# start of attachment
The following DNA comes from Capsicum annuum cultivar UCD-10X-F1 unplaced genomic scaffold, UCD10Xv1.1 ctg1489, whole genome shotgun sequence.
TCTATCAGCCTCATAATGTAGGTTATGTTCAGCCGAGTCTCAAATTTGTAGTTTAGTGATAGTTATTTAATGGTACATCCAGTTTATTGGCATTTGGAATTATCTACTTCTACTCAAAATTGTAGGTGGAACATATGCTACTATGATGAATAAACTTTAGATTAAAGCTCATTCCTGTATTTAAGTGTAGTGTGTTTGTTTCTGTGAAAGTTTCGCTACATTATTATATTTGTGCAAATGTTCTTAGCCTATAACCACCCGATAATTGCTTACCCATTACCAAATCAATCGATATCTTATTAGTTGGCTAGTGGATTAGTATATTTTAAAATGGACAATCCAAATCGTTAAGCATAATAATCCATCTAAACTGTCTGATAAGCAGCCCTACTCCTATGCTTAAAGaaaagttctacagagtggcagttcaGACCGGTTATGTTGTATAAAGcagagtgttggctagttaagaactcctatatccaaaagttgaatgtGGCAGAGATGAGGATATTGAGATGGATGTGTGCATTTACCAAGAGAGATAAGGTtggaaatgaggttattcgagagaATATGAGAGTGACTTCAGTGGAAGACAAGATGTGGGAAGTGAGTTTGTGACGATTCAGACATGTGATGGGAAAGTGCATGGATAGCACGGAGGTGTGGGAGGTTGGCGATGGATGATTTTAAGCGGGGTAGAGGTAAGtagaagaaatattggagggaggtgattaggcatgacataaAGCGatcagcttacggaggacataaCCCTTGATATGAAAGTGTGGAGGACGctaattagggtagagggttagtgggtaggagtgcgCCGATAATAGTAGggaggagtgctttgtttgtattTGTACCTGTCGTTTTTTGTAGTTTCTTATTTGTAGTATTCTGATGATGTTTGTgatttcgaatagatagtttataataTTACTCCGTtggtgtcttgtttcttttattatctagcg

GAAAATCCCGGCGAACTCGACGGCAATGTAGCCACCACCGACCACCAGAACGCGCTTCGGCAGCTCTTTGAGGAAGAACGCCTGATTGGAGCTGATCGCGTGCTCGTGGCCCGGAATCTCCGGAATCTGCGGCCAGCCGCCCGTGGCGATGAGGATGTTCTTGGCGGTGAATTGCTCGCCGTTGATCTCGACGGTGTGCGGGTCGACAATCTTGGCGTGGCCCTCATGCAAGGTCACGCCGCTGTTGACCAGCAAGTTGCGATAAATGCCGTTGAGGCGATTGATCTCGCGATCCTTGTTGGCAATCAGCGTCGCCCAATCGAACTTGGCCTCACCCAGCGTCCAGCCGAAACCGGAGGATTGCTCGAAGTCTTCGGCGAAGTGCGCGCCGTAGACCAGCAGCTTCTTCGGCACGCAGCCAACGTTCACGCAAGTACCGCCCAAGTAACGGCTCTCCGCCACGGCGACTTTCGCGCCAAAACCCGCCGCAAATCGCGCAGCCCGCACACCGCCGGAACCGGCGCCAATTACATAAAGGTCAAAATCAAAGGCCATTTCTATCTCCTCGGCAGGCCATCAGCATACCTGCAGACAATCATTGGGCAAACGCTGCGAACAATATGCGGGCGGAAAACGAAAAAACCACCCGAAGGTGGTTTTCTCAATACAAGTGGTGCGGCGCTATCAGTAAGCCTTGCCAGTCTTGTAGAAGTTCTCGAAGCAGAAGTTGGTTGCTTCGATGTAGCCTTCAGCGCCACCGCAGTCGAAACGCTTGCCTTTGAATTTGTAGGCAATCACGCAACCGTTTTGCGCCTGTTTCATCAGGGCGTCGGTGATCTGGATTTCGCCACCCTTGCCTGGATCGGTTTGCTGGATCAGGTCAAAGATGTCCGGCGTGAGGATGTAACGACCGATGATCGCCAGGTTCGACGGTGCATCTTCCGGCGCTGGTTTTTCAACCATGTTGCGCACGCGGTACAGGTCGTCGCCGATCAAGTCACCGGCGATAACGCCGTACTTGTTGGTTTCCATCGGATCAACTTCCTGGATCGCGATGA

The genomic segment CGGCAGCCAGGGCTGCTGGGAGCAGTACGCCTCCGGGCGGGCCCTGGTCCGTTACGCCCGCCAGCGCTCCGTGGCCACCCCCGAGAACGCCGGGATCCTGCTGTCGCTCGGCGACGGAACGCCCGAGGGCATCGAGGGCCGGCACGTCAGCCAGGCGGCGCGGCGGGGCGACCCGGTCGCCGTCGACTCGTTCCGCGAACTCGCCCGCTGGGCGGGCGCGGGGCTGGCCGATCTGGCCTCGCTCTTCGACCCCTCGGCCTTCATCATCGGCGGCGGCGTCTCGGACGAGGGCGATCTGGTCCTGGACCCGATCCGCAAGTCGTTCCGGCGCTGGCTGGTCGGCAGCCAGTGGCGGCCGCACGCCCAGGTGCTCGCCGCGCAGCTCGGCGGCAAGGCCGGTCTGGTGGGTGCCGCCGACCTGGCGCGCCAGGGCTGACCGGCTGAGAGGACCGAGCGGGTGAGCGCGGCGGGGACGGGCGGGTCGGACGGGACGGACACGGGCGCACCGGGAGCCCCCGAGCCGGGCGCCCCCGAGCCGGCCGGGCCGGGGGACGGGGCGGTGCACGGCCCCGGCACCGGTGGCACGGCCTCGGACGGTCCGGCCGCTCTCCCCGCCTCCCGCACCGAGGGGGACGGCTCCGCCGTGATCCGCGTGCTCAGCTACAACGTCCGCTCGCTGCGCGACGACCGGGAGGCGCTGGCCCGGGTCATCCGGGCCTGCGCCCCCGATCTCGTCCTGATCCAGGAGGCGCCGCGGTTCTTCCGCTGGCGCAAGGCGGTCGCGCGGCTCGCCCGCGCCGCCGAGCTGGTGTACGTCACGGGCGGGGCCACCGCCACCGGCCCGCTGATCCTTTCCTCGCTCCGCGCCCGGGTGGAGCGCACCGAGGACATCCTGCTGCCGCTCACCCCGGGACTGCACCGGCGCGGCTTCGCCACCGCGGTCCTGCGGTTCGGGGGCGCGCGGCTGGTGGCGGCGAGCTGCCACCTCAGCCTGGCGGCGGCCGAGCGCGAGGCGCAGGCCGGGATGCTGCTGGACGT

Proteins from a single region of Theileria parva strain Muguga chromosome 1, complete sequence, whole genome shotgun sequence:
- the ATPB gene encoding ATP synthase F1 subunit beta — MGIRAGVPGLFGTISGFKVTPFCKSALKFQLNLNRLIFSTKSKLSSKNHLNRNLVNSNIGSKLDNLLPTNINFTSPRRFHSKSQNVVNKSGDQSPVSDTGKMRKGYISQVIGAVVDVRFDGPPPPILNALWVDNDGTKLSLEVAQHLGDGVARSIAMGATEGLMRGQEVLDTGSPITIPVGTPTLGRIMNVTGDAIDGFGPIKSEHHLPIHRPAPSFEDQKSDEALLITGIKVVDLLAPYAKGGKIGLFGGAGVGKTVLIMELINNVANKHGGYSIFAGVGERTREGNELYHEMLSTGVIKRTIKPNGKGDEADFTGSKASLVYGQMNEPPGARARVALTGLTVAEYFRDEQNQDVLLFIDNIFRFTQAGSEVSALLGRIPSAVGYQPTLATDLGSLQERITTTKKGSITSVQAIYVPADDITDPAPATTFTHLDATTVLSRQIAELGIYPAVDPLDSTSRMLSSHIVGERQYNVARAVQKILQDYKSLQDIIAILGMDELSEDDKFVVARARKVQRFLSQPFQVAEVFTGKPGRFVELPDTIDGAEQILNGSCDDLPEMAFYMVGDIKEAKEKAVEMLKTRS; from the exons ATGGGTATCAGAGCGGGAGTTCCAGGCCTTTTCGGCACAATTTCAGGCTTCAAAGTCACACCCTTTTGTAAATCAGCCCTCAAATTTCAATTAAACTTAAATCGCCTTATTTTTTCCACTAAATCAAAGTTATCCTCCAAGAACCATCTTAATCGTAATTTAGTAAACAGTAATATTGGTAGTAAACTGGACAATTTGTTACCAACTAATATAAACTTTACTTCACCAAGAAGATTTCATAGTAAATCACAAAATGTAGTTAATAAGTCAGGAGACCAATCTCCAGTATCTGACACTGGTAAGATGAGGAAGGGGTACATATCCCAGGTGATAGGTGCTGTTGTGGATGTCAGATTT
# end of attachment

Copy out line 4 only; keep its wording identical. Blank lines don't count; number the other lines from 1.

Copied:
The genomic segment CGGCAGCCAGGGCTGCTGGGAGCAGTACGCCTCCGGGCGGGCCCTGGTCCGTTACGCCCGCCAGCGCTCCGTGGCCACCCCCGAGAACGCCGGGATCCTGCTGTCGCTCGGCGACGGAACGCCCGAGGGCATCGAGGGCCGGCACGTCAGCCAGGCGGCGCGGCGGGGCGACCCGGTCGCCGTCGACTCGTTCCGCGAACTCGCCCGCTGGGCGGGCGCGGGGCTGGCCGATCTGGCCTCGCTCTTCGACCCCTCGGCCTTCATCATCGGCGGCGGCGTCTCGGACGAGGGCGATCTGGTCCTGGACCCGATCCGCAAGTCGTTCCGGCGCTGGCTGGTCGGCAGCCAGTGGCGGCCGCACGCCCAGGTGCTCGCCGCGCAGCTCGGCGGCAAGGCCGGTCTGGTGGGTGCCGCCGACCTGGCGCGCCAGGGCTGACCGGCTGAGAGGACCGAGCGGGTGAGCGCGGCGGGGACGGGCGGGTCGGACGGGACGGACACGGGCGCACCGGGAGCCCCCGAGCCGGGCGCCCCCGAGCCGGCCGGGCCGGGGGACGGGGCGGTGCACGGCCCCGGCACCGGTGGCACGGCCTCGGACGGTCCGGCCGCTCTCCCCGCCTCCCGCACCGAGGGGGACGGCTCCGCCGTGATCCGCGTGCTCAGCTACAACGTCCGCTCGCTGCGCGACGACCGGGAGGCGCTGGCCCGGGTCATCCGGGCCTGCGCCCCCGATCTCGTCCTGATCCAGGAGGCGCCGCGGTTCTTCCGCTGGCGCAAGGCGGTCGCGCGGCTCGCCCGCGCCGCCGAGCTGGTGTACGTCACGGGCGGGGCCACCGCCACCGGCCCGCTGATCCTTTCCTCGCTCCGCGCCCGGGTGGAGCGCACCGAGGACATCCTGCTGCCGCTCACCCCGGGACTGCACCGGCGCGGCTTCGCCACCGCGGTCCTGCGGTTCGGGGGCGCGCGGCTGGTGGCGGCGAGCTGCCACCTCAGCCTGGCGGCGGCCGAGCGCGAGGCGCAGGCCGGGATGCTGCTGGACGT